Up until a few months ago, homeownership really seemed attainable due to the low mortgage rates. But, with inflation creeping up, homebuyers’ hopes, and dreams are plummeting, especially in Metro Phoenix, which ranks No. 2 among large communities for 10-year increase in home prices.
And now, with the housing market at a crossroads, we wanted to take a closer look at the evolution of single-family home prices over the past decade and check which metros recorded the most and least significant changes in home prices.
Below you have some of the highlights about the Arizona metros included in the study:
• With an almost 260% increase, Phoenix-Mesa-Scottsdale is among the 59 large metros included in the analysis along with Detroit, and Atlanta, that have seen the most impressive percentage gains in home prices over the last 10 years;
• Tucson is also among the 60 metros to record single-family home price increases of more than 100% between 2011 and 2021;
• In the top 10 metro areas that saw the most significant increase in condo prices since 2011, the Phoenix metro area came 4th with a 290.20% increase.
Here’s what our real estate writer says about the Phoenix market:
“In Phoenix, the situation closely resembles that of other metros: More Millennials are reaching an age where they want and can afford to buy a home, but they must contend with low inventory and a slowed pace of new home construction. However, a Time investigation revealed another reason for which homes in Phoenix had the second-fastest growing prices of all the large metros in the nation: More people have opted to move here than almost anywhere else in the U.S.”
Of course, some homebuyers have much more cause for concern than others when it comes to increase in home prices: Compared to 2011, the median price of a single family home increased by only 9% in Peoria, IL, and by 19% in Bloomington, IL, but it jumped more than 300% in Detroit and Boise, ID and more than doubled in 69 other metros.
Below are highlights from our analysis of the evolution of median single family home prices in the 187 largest U.S. metros in the last decade:
• In three California metros, the average single family home owner became a property millionaire in the last 10 years.
• In Q2 2022, Honolulu joined San Jose, CA; San Francisco and Anaheim, CA, as the fourth metro where the median home price crossed $1 million.
• Two metros — Detroit and Boise, ID — recorded single family home price increases of more than 300% between 2011 and 2021.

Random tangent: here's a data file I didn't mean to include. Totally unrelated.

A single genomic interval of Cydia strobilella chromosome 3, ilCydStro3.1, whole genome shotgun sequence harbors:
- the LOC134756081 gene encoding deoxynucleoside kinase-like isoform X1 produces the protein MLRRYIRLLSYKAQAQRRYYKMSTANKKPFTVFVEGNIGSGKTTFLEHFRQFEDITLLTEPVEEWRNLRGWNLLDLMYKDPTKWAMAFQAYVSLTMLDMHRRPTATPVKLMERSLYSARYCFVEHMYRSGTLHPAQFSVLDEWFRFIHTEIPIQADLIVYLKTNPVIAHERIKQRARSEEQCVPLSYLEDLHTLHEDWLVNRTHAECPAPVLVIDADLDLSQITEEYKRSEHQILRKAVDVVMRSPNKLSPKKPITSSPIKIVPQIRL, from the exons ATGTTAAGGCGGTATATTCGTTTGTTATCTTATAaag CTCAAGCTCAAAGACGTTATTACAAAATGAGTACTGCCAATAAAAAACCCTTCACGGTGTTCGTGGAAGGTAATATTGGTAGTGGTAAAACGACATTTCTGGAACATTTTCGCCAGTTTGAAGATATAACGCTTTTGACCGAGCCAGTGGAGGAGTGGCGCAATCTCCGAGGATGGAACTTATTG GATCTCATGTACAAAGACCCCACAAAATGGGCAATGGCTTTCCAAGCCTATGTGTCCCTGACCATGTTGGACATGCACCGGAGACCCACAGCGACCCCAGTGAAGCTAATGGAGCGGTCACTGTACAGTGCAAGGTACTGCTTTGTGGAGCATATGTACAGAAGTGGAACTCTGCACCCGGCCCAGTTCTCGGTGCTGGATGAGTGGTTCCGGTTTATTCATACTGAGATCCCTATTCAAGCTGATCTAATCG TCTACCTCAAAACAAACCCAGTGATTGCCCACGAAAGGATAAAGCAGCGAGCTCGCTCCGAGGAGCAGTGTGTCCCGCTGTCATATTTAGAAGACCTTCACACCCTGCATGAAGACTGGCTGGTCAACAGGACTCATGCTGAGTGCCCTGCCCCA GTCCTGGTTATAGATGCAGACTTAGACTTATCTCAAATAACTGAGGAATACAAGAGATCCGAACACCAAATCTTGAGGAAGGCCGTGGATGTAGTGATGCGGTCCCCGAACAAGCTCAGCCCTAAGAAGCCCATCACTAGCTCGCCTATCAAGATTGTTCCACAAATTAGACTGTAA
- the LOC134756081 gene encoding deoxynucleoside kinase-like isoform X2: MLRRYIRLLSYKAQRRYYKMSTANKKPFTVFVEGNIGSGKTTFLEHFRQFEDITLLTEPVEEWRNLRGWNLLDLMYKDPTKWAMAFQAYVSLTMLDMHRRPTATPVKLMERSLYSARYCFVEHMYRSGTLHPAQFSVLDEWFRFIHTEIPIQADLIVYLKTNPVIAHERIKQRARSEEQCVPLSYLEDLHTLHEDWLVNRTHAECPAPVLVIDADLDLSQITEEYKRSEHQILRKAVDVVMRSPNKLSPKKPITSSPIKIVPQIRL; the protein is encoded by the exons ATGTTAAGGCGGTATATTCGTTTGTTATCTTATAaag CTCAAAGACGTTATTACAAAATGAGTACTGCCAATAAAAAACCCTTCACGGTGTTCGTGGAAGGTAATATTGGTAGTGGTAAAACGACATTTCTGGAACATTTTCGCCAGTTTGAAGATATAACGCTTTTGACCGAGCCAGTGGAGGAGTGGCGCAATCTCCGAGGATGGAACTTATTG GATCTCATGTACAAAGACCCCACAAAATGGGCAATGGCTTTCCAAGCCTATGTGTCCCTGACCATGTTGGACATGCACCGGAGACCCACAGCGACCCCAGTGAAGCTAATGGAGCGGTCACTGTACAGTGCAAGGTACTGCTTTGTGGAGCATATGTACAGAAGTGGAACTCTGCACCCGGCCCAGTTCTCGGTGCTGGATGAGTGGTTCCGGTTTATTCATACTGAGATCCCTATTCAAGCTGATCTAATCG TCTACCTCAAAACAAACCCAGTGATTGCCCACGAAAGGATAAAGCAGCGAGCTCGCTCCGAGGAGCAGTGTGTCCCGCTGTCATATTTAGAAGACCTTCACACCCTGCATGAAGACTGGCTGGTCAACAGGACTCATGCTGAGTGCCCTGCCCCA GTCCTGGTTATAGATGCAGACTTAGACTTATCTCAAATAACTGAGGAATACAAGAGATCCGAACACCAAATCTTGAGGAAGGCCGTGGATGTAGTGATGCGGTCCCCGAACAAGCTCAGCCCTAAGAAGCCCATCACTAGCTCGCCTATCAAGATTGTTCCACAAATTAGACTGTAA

• In nine other metros, prices jumped between 200% and 299%, while 60 more metros increased between 100% and 199%.
• Peoria, IL, and Bloomington, IL, recorded the smallest percentage increases in home prices, as well as two of the smallest net increases, along with Decatur, IL.
• At the other end of the spectrum, single family home prices in San Jose, CA added a whopping $1 million in the last 10 years — which translates to a daily average addition of $266.
• Condo data revealed that, at the national level, prices went up 80% between 2011 and 2021. However, changes at the local level were much more spectacular: From 544% in Atlanta and 430% in Reno, NV to a meager 6% in Hartford, CT.
Large Metros Data
Of the 59 large metros in the analysis, Detroit; Phoenix; and Atlanta saw the largest percentage gains, but San Jose, CA; San Francisco; and Anaheim, CA, recorded the most substantial net increases.
Detroit — along with Phoenix; Atlanta; Las Vegas; and Sacramento, CA — may have seen the most impressive percentage increases, but home prices in these areas still can’t compare to some of the most expensive cities and metros. For example, looking at net increases, San Jose, CA, added an average of $266 every day. San Francisco, CA added $208 on average, while homes in Anaheim, CA; Los Angeles; San Diego, CA; and Seattle each added more than $100 per day.
Top 15 for biggest 10-year increase in home prices
Check out the full data set revealing the 10-year evolution of single-family home prices in 187 U.S. metro areas here: https://www.point2homes.com/news/research/home-price-evolution-190-u-s-metros-10-years.html